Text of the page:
Two Saturdays are in the book, and (as some have come to expect) I’m still among the deerless.

This weekend’s foray wasn’t that much different than last, save the fact that during my group’s midday break, we feasted on moose stew instead of sandwiches.

And the weather was warmer. And wetter.

Other than that, it was just another day in my favorite swath of trees, which is a picturesque spot that includes a meandering stream, a sizeable swamp, a few ridges and a series of old logging cuts.

All that, and a marauding herd of red squirrels.

This week, my nemesis was apparently grounded by the wet weather. I heard him squawking in from time to time, but he was a perfect neighbor (insofar as red squirrels can be perfect neighbors): He shuffled around in the leaves, stayed out of the tree I was sitting in, and didn’t make too much of a nuisance of himself.

Later in the day, after our feast, my hunting buddy and I regrouped and decided to try out a new spot.

Apparently, the squirrel that lives near my stand resides in an outpost camp of sorts. On this trip, we found the headquarters of squirrel nation.

After we set up in two likely locations, the squirrel herd let us know exactly what they thought.

Two squirrels chattered angrily. A third joined in. And a fourth. And a sixth. And an eighth.

Before long, the woods were alive with chattering critters.

We were surrounded … and I’m sure all the deer knew it.

Eventually, we skulked back out to our trucks, and left the woods to the inhospitable beasts.

Just another interesting day in the Maine woods.

Some having hunting luck

While my party hasn’t fared too well as of yet, I am beginning to receive a few favorable reports.

I’ll admit, when all you’re doing is arguing with squirrels, it’s pretty easy to consider a report “favorable.”

Still, I think you’ll admit that the story I’m about to share is good enough to inspire us to continue our frequent forays afield.

The e-mail came from Linda Parent of Hermon, whose family has recently enjoyed a couple of top-notch hunts.

Here’s some of what Linda had to say:

“I just had to forward a couple of pictures from this season of deer hunting,” she wrote. “My husband is a lifetime hunter with quite a bit of success, but has yet to get his buck of a lifetime.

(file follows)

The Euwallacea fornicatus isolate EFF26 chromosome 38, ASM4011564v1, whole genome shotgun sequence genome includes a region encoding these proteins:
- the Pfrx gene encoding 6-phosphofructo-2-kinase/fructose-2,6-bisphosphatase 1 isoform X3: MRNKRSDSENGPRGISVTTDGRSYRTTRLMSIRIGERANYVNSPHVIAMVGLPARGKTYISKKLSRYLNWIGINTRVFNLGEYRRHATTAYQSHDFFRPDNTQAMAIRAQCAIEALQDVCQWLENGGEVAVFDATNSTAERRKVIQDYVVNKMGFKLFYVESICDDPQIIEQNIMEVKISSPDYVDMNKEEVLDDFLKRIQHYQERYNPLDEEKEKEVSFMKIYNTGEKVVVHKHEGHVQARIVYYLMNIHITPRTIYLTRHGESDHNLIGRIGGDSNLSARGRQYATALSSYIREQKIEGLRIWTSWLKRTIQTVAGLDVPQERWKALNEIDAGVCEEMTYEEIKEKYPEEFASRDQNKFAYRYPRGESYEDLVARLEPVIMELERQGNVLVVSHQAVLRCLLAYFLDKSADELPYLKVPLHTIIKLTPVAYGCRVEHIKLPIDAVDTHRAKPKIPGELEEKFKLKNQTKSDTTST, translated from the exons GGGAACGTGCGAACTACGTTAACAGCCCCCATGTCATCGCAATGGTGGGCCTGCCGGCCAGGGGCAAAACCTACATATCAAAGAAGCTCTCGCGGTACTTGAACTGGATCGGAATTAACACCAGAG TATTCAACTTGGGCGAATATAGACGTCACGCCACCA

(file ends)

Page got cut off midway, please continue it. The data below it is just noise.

“About 15 years ago while living in Millinocket I decided to give it a try, mostly just to share in something my husband loved. Needless to say that after harvesting my first bear I was hooked!” Parent wrote. “We now have two sons, Chris, age 16, and Brian, age 14. They also both have a love of hunting and [have had] some success. This year on opening day Chris shot his first buck, a spike horn”

The Parent family’s success didn’t end there, however.

“On Wednesday, Nov. 5, my husband had to work so I sat in the spot the two of us have been sharing. My husband gave me a hard time because I didn’t get out there before the sun was up, I slept in a little and only got there at about 6:05 a.m.” she wrote.

While Linda Parent wasn’t an early bird, she didn’t have to wait long for good things to happen.

“It was a mild morning and quite foggy. It was my lucky day because at 6:25 a.m. this beautiful 10-point buck stepped out broadside to me at about 60 yards and gave me the picture perfect shot!” she wrote. “I didn’t know how nice he was until I found him lying about 75 yards from where I shot him. When he stepped out I just knew he was a buck because the white of his antlers shone at me so I immediately focused on making my shot. I didn’t really examine his antlers through my scope because I had heard too many stories of buck fever.

“Needless to say when we found him I was very pleasantly surprised at the nice rack he had! He dressed out at 180 pounds.”

So the Parents have two deer down, and the season is just getting started. Linda Parent said her husband is as excited about her buck as she is.

“My other son, Brian has yet to get his deer, but he is the only family member with a doe permit this year. My husband, Andre, is so far just basking in my success, because it really is our success,” she wrote. “I just happened to be in the right place at the right time, but it is totally a family effort — with my husband being the best teacher of all.”

Congratulations to Linda and Chris on their successful efforts … and good luck to Andre and Brian.

Another breakfast to consider

If you’re an avid eater like me, there’s always a breakfast option for Saturdays during deer season.

The folks at the Penobscot County Conservation Association will host a feed on Saturday at the clubhouse on North Main Street in Brewer.

The breakfast will run from 4 a.m. until 9 a.m.

And if you decide to arrive a bit late and head into the woods after sunrise, don’t fret: Just remember the good luck Linda Parent had, and have a second plateful.


Linda Parent of Hermon shows off the 10-point buck she shot last week. The deer dressed out at 180 pounds.

John Holyoke has been enjoying himself in Maine's great outdoors since he was a kid. He spent 28 years working for the BDN, including 19 years as the paper's outdoors columnist or outdoors editor. While...